The anatomy of yusheng | Illustration: Savid Gan
Yusheng has become an integral part of Chinese New Year meals. These days, it typically features plum sauce, oils and other condiments to season the raw fish slices and julienned vegetables of different colours.
Some people imagine that yusheng (raw fish salad) must have originated from Hong Kong – why else would so many know it by its Cantonese term, yoo sang, and call the ceremonious toss of its colourful ingredients, lo hei (Cantonese for “toss your way up”)?
There is also a myth that claims it was a young couple in ancient China who discovered the first version of the dish: they were stranded in a temple due to bad weather after having gone fishing. While waiting, they chanced upon a bottle of vinegar and decided to pour it over the raw fish to consume it, and they found it appetising.
The story behind yusheng
Yusheng was created by the Four Heavenly Kings of Cantonese cuisine in Singapore in the 1960s. Chefs Lau Yeok Pui, Tham Yui Kai, Sin Leong and Hooi Kok Wai first developed the idea of a raw fish dish that was common in Malaysia into this festive must-have here. Lai Wah Restaurant, helmed by Lau and Tham, claims to be the first in the world to have served it.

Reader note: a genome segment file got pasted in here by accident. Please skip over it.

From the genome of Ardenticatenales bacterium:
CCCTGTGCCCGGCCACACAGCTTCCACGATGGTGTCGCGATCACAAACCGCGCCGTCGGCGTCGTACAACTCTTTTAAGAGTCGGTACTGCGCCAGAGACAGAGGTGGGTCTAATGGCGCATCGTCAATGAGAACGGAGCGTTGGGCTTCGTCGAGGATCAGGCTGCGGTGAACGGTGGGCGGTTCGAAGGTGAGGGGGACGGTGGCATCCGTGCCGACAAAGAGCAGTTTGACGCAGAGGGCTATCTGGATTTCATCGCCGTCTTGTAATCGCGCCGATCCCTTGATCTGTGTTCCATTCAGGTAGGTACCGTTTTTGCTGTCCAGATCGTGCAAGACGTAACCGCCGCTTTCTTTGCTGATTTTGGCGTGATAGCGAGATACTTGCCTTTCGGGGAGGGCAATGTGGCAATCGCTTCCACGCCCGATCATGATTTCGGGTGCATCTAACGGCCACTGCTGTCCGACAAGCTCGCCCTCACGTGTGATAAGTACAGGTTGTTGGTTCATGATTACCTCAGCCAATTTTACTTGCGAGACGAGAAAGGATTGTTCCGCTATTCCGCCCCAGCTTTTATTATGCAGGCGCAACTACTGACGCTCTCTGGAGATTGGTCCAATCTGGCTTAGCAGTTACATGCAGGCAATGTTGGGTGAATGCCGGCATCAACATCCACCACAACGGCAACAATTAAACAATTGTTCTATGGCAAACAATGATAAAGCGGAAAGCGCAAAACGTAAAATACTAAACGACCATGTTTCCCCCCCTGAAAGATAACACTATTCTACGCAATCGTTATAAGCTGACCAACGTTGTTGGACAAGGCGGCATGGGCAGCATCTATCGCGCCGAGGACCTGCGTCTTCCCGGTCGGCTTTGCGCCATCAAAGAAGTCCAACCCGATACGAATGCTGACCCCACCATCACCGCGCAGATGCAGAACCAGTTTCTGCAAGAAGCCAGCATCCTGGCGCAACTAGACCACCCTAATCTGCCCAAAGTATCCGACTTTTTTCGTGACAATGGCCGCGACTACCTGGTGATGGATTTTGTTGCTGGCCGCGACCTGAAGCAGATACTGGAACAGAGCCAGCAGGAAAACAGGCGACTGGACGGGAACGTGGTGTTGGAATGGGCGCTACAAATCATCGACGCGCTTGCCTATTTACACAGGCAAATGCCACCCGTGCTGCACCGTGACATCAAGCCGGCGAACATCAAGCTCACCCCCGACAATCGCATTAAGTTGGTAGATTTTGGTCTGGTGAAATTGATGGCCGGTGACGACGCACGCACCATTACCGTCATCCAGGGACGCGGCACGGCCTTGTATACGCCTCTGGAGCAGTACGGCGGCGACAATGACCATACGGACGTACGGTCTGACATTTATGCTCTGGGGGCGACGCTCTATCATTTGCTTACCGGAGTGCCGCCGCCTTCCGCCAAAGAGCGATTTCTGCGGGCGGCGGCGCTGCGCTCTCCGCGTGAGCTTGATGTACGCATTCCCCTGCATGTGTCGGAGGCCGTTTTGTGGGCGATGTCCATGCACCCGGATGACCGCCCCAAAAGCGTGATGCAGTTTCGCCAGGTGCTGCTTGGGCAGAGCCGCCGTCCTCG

In that tradition, yusheng is meant to be enjoyed on ren ri, the seventh day of the Chinese New Year, in celebration of the day mankind was created, though many now consume yusheng throughout the festive season.
|Where should you lo hei this season? Take a look at: Chinese New Year meals 2015|
Yusheng rituals and symbolism
Yummy factors aside, this dish remains popular today largely because of the auspicious meanings associated with its ingredients.
Service crew at restaurants recite well wishes in the form of Chinese idioms linked to each ingredient as they prepare the dish at the table. Each restaurant apply their own tweaks to the sayings, and the order of the sayings.
Here is a video of how Cherry Garden staff serve yusheng:
HungryGoWhere learns how to serve yu shengHere are the general steps:
1. A year of abundance is wished upon the diners with the phrase "年年有余" (nian nian you yu). Yu sounds like the Chinese character for “fish”, so the raw fish slices symbolise excess.
2. Pieces of fresh pomelo are added to symbolise "大吉大利" (da ji da li) – Mandarin for “good luck and smooth-sailing times ahead”.
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